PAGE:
Georgetown University provost Robert Groves, who headed the 2010 census, said the count had the proper privacy and that every census improves. He lauded the new steps.
Former agency chief Kenneth Prewitt, a professor of policy at Columbia University, said the basic information such as age and ethnicity, even if publicly revealed, isn’t as big a deal as other data breaches.
“There is a widespread privacy anxiety out there that is very much related to Facebook and Google and so forth,” Prewitt said. “I’m much more worried about the fact that my iPhone follows me around every day.”
In a statement, Apple’s Fred Sainz took issue with such privacy concerns: “The iPhone doesn’t follow you around all day long — Apple has no idea where you are nor do we care. And Apple does not sell information to companies.” He noted, however, that consumers can choose apps that know their location.
Abowd said “the 2020 census will be the safest and best protected ever. And this is not as easy as it sounds.”
The new system involves complex mathematical algorithms that inject “noise” into the data, making it harder to get accurate information and providing “a very strong guarantee” of privacy, said Duke University computer sciences professor Ashwin Machanavajjhala.
This increases privacy while lowering the accuracy for researchers who use the statistics. Think of it as one set of knobs being dialed up while a second is dialed down at the same time.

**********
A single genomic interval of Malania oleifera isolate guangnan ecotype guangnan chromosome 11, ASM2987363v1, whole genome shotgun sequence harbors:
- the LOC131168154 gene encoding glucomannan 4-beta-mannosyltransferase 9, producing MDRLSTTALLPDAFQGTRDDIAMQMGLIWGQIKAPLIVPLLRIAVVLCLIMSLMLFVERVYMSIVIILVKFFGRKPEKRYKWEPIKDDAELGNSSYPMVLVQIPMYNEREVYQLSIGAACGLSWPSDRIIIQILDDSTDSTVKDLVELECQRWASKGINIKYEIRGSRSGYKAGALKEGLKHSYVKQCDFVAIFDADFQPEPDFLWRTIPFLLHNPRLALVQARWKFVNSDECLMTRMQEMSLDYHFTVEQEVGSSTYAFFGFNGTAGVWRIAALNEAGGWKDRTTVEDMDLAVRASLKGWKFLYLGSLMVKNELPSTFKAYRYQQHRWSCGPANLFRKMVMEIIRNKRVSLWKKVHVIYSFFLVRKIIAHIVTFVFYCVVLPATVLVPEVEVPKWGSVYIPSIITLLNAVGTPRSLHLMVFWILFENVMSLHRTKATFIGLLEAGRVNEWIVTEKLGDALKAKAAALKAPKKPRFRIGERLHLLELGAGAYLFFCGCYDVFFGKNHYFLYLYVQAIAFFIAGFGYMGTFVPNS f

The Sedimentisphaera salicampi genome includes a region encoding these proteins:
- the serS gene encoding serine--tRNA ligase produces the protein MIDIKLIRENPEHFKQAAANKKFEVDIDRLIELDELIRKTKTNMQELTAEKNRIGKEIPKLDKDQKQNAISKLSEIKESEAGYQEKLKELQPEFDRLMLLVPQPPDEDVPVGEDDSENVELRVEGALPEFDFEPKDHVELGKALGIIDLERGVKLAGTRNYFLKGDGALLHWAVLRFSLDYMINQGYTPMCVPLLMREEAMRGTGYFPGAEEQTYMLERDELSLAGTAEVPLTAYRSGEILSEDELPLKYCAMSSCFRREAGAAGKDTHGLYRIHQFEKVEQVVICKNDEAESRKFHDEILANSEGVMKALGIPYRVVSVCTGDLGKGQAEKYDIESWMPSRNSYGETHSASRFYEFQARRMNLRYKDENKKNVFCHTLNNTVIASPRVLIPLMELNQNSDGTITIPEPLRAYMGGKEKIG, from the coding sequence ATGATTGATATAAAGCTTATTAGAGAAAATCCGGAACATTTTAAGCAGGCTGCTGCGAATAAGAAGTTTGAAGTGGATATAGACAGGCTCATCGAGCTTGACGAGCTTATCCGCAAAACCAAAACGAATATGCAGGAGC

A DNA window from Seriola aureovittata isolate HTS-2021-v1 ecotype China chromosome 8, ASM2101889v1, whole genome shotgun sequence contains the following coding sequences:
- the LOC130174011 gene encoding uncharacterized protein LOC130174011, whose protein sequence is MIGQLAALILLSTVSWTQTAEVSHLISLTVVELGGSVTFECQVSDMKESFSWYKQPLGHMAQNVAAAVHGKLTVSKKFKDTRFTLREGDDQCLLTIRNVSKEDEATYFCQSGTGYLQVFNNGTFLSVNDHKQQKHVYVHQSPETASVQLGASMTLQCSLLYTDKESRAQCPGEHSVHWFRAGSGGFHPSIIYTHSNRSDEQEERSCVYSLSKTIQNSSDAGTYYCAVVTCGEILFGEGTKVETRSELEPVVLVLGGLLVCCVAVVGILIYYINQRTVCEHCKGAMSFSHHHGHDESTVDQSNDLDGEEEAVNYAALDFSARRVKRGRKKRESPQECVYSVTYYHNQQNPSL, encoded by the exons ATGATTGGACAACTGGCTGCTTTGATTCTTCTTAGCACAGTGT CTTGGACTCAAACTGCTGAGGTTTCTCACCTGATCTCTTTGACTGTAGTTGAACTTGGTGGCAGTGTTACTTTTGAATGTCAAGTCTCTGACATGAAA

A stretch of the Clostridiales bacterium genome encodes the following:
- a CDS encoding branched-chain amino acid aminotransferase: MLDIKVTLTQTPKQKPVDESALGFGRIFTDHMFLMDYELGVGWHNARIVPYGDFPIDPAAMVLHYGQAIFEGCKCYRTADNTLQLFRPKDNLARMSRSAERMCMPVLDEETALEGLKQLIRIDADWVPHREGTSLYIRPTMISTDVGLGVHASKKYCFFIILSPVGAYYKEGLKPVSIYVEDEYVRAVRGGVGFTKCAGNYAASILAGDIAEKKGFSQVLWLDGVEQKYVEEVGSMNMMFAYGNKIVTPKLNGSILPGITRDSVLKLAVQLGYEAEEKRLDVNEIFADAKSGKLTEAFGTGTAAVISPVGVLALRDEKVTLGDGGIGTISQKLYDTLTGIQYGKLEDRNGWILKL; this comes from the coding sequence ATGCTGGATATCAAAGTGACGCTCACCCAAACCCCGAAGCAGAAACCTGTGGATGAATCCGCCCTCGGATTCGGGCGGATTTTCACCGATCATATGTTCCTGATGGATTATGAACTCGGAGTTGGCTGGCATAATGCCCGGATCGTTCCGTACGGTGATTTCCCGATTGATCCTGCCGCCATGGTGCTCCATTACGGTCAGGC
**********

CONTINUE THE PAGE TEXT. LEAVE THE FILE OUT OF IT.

The decision on the official privacy/accuracy setting for 2020 hasn’t been set. Abowd said policy officials, not engineers or scientists, will make that call.
The Census Bureau tried this system in a 2018 survey using an ultra-strict privacy setting that, while not directly comparable to Google or Apple, is hundreds if not thousands of times more secure for privacy than what’s now being used on data from searches using Google Chrome or Apple’s iPhone, Duke’s Reiter said.
Prewitt suggested the public might not understand the extra efforts underway for the 2020 count but would be spooked by the disclosure about the privacy vulnerability, making people more reluctant to comply with the next census.
If the administration succeeds in adding the citizenship question, “there will be a huge evasion of it (the census) and some selective misuse of it,” Prewitt said.
Whether some avoid the survey because of it or lie, neither is a good outcome, making the data less usable, Prewitt said.
Groves said technical experts have serious problems with the citizenship question because it hasn’t been tested in the field, as all census questions usually are. He compared it to putting a new drug on the market before the necessary testing.
“Very subtle wording and positional changes in a thing like the Census can have enormous impact way beyond what we as humans can predict,” Groves said